It’s October, which means that it’s time to start planning for 2019 if you haven’t already. Yearly planning can be an overwhelming exercise. But it gets easier if you have alignment on goals. It’s impossible to create a plan if you don’t know the destination of the business. Once you know what you're working toward, it's just a matter of figuring out how you're going to get there.
When you’re setting goals, consider your business metrics. What are the revenue, retention, and growth goals for the company? Then, consider the strategic marketing initiatives that will support the business.
The marketing initiatives should account for some basics.
- Who are you selling to? - Consider the market that you’re specifically trying to sell to in the coming year. Are you looking for new customers? Do you want to invest in selling more to existing customers?
- What are you selling? - Consider the product and the pricing of what you’re selling, this will come into play when you’re considering new product releases and planning your revenue goals.
- How are you selling? - Which marketing channels are you using to promote your products? How are you talking about and positioning your products?
After considering these elements and considering where the business is at and its goals, then you can define your primary marketing goals. I’ve found that setting three goals is a great way to achieve what I set out to do. More than three seems to create distraction.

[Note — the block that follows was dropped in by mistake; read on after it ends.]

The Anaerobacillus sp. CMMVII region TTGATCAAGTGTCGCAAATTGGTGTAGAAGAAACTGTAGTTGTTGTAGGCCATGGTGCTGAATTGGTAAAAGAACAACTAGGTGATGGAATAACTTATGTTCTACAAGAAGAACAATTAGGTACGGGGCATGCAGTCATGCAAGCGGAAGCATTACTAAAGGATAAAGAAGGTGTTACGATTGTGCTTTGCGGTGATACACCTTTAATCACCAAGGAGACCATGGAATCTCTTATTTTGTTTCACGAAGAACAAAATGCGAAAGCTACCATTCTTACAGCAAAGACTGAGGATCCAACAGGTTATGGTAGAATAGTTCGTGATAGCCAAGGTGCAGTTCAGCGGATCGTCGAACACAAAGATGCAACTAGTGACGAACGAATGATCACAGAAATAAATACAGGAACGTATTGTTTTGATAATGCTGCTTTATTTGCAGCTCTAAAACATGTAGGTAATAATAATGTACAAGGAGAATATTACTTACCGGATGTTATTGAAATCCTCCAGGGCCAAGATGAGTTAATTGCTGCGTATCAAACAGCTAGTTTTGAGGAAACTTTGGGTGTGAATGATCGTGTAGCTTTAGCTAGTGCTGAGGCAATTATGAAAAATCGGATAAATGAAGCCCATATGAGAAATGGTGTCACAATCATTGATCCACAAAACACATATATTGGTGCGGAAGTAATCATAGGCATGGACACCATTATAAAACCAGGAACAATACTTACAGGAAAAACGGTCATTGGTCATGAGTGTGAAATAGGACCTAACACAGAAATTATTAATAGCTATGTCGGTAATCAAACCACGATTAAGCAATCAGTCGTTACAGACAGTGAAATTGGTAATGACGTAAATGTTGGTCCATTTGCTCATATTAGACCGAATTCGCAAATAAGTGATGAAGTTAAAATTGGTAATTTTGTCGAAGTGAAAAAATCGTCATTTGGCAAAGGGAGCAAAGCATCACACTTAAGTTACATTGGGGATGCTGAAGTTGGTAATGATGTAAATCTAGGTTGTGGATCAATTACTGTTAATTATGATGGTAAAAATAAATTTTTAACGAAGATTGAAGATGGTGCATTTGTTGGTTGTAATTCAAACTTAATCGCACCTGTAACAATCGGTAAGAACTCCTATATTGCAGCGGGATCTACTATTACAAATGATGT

Below is a goals template with examples.
Now that you’ve set your goals, it’s time to plan how you’re going to reach them. Things to consider as you’re creating your plan are:
- Historical performance
- Target metrics
I recommend setting a budget for the year, but find that creating a yearly plan is a wasted exercise. It’s impossible to predict what’s going to happen in your industry or the world of marketing. A new competitor might enter your industry, a marketing channel might become available, or a regulatory change you didn’t expect could impact your business.
Instead, create a plan for the year that includes events or seasonal activities that you are know will happen and then develop a detailed plan for Q1. Depending on your goals, you can summarize marketing activities in a template like the one below.
This summary focuses on the efforts that will drive lead generation and sales goals. This includes activities in areas of brand awareness, product releases, and lead generation campaigns. It’s also important to account for the day-to-day marketing activities that need to happen and the operational work marketing needs to do to support automation, processes, measurement and reporting.
Using the template and our guidance should provide a framework for your yearly planning and set you off on the right foot as you enter 2019. If you have questions or trouble accessing the template, email us at team [at] thinkwine.co